Taken by Cazenovia photographer Ezra Greenleaf Weld on the second day of the Convention, which was held at the Sullivan Street location on August 22, 1850, several prominent local and national figures appear in the photograph, including: Peterboro abolitionist and Convention organizer Gerrit Smith; famed escaped slave and orator Frederick Douglass; and Mary and Emily Edmonson, escaped slaves who had been recaptured aboard the ill-fated flight of the “Pearl.” More than 2000 people, including as many as 50 fugitive slaves, attended what many historians believe was the nation’s largest anti-slavery protest.
In tribute to the many individuals who risked much to support the cause of abolitionism at the 1850 Cazenovia Convention, a magical evening, in word and song, will take place at the Catherine Cummings Theatre at 7:30 pm and will be hosted by master of ceremonies Honorable Hugh Humphreys. Frederick Douglass (portrayed by the nationally-acclaimed actor Fred Morsell) will be the guest orator for the evening, and music of the period will be provided by featured vocalist Max Smith and the vocal sounds of Elizabeth Bouk, Moana Fogg and Lowell Lingo, Jr. The evening program will be followed by a reception at the Theatre. The plaque unveiling will take place earlier that day at 4 pm on Sullivan Street.
With generous support from Patti and Sparky Christakos; Cazenovia College; the Upstate Institute of Colgate University; the Gorman Foundation; the Madison County Historical Society; the National Abolition Hall of Fame; and many other charitable donors, both the unveiling and evening presentation are free, and the public is encouraged to attend.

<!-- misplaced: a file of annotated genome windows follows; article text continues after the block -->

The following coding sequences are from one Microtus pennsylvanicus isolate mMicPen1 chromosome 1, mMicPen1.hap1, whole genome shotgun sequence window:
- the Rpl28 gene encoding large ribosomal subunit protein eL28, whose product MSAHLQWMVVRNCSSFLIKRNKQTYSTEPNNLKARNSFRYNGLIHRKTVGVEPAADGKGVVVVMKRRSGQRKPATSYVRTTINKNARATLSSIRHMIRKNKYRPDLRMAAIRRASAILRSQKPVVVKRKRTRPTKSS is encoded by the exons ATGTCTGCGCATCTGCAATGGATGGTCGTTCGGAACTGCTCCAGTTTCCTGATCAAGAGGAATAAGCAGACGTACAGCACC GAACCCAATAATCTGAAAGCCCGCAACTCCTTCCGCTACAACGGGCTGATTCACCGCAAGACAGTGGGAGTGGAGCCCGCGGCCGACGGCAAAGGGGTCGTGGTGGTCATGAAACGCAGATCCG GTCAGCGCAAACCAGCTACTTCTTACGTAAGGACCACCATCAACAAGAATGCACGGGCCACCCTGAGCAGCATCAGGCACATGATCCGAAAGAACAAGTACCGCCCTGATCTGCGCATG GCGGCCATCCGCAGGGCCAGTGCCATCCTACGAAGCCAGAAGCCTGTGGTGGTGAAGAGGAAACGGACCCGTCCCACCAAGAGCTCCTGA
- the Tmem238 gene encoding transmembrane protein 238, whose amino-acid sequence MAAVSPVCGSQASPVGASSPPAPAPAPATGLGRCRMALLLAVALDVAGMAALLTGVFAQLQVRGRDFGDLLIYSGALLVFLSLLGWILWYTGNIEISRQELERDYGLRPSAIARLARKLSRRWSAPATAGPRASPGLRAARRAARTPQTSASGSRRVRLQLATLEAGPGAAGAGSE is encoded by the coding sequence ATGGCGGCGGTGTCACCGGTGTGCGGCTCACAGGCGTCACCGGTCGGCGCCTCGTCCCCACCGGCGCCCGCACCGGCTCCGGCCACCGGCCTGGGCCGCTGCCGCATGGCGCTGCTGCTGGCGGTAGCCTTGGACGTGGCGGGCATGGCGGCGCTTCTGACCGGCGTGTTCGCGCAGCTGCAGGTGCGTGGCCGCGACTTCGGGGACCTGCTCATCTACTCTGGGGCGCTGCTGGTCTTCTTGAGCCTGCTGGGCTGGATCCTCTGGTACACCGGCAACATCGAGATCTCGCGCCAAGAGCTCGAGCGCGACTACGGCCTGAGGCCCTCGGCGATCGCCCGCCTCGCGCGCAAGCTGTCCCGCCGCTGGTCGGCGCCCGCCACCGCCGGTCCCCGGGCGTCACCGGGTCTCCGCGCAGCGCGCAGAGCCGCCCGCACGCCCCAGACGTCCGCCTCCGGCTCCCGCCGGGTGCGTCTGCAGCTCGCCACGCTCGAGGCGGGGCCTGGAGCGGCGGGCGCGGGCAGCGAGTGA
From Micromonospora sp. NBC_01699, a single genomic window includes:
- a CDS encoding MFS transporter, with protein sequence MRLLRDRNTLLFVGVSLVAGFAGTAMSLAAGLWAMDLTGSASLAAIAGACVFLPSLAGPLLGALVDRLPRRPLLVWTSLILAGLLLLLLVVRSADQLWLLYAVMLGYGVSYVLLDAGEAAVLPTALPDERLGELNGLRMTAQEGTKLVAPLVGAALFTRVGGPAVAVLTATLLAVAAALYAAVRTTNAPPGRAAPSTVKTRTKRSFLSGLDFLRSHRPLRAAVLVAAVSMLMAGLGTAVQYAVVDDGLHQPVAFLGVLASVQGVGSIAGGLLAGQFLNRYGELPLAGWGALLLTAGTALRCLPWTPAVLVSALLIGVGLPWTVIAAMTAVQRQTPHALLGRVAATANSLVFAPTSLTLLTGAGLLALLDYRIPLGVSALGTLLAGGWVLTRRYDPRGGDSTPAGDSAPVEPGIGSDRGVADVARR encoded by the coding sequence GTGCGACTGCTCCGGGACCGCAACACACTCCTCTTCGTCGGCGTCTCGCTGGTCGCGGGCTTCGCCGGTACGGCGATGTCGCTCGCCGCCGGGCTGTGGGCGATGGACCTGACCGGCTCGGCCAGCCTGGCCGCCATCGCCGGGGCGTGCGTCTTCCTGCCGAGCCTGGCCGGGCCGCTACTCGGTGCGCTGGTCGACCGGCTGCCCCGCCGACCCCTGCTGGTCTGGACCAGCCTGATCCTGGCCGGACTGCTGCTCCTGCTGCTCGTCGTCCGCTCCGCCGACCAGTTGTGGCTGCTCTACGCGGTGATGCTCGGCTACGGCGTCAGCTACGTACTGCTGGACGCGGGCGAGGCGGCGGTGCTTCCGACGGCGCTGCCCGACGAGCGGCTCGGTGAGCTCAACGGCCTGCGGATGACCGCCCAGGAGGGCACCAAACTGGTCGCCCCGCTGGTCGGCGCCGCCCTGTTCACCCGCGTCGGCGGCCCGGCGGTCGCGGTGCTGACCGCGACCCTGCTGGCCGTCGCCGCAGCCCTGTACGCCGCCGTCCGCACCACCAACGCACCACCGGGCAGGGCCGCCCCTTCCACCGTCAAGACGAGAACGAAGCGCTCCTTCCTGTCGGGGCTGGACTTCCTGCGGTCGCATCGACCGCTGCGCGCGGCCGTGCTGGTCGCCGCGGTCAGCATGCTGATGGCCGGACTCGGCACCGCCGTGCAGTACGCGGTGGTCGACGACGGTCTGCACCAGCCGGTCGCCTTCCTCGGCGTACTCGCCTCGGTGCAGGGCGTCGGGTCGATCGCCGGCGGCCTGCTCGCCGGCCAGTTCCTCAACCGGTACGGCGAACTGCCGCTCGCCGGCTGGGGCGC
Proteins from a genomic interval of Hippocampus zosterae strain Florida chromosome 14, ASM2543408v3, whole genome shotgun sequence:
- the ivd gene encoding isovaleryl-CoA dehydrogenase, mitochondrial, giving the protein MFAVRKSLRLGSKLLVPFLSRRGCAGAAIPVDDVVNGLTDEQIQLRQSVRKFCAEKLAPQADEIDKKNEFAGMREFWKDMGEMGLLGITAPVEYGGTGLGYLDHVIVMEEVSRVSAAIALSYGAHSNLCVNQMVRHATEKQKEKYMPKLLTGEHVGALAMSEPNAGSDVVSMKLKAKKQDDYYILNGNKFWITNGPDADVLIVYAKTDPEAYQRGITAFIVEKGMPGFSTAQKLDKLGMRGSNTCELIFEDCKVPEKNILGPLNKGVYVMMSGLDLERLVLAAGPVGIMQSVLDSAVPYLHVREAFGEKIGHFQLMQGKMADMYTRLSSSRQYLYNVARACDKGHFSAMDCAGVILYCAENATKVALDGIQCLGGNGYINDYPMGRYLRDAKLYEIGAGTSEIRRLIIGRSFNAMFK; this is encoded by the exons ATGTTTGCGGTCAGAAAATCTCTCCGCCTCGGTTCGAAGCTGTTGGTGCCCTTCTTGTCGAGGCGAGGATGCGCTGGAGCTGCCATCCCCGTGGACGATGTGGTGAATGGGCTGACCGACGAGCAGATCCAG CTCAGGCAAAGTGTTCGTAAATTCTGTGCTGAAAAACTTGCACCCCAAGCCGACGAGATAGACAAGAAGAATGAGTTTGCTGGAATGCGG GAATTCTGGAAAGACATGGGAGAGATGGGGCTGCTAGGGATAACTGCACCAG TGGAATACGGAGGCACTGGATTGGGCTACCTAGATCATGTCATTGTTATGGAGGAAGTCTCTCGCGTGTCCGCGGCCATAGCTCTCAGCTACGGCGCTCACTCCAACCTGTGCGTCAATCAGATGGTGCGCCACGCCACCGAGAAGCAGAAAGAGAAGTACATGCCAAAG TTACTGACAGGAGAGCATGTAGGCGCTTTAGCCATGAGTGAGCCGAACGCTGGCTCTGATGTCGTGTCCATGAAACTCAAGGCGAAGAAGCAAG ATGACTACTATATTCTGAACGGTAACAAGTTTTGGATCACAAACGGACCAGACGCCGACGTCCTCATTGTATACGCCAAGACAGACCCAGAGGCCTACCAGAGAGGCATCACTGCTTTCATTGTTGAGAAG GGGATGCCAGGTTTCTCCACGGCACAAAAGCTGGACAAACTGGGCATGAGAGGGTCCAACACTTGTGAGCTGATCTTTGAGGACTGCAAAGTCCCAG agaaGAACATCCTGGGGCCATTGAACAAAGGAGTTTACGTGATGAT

For more information on the commemorative events to be held on Friday, August 20th, please contact Commemorative Committee member Sarah Webster at 655-8632.
Sandwiched between the placid fifties and the flamboyant seventies, the sixties, a decade of tumultuous change and stunning paradoxes, is often reduced to a series of slogans, symbols, and media images. In America in the Sixties, Greene goes beyond the cliches and synthesizes thirty years of research, writing, and teaching on one of the most turbulent decades of the twentieth century.
Greene sketches the well-known players of the period—John F. Kennedy, Lyndon B. Johnson, Martin Luther King Jr., Malcolm X, and Betty Friedan—bringing each to life with subtle detail. He introduces the reader to lesser-known incidents of the decade and offers fresh and persuasive insights on many of its watershed events.
Greene argues that the civil rights movement began in 1955 following the death of Emmett Till; that many accomplishments credited to Kennedy were based upon myth, not historical fact, and that his presidency was far from successful; that each of the movements of the period—civil rights, students, antiwar, ethnic nationalism—were started by young intellectuals and eventually driven to failure by activists who had different goals in mind; and that the “counterculture,” which has been glorified in today’s media as a band of rock-singing hippies, had its roots in some of the most provocative social thinking of the postwar period.
Greene also chronicles the decade in a thematic manner, devoting individual chapters to such subjects as the legacy of the fifties, the Kennedy and Johnson administrations, the civil rights movements, and the war in Vietnam. Combining an engrossing narrative with intelligent analysis, America in the Sixties enriches our understanding of that pivotal era.
John Robert Greene is the Paul J. Schupf Professor of History and Humanities at Cazenovia College. He has written or edited thirteen books including The Limits of Power: The Nixon and Ford Administrations and The Presidency of Gerald R. Ford. He is a regular commentator in the national media, having appeared on such forums as MSNBC, National Public Radio, C-SPAN, and the History Channel.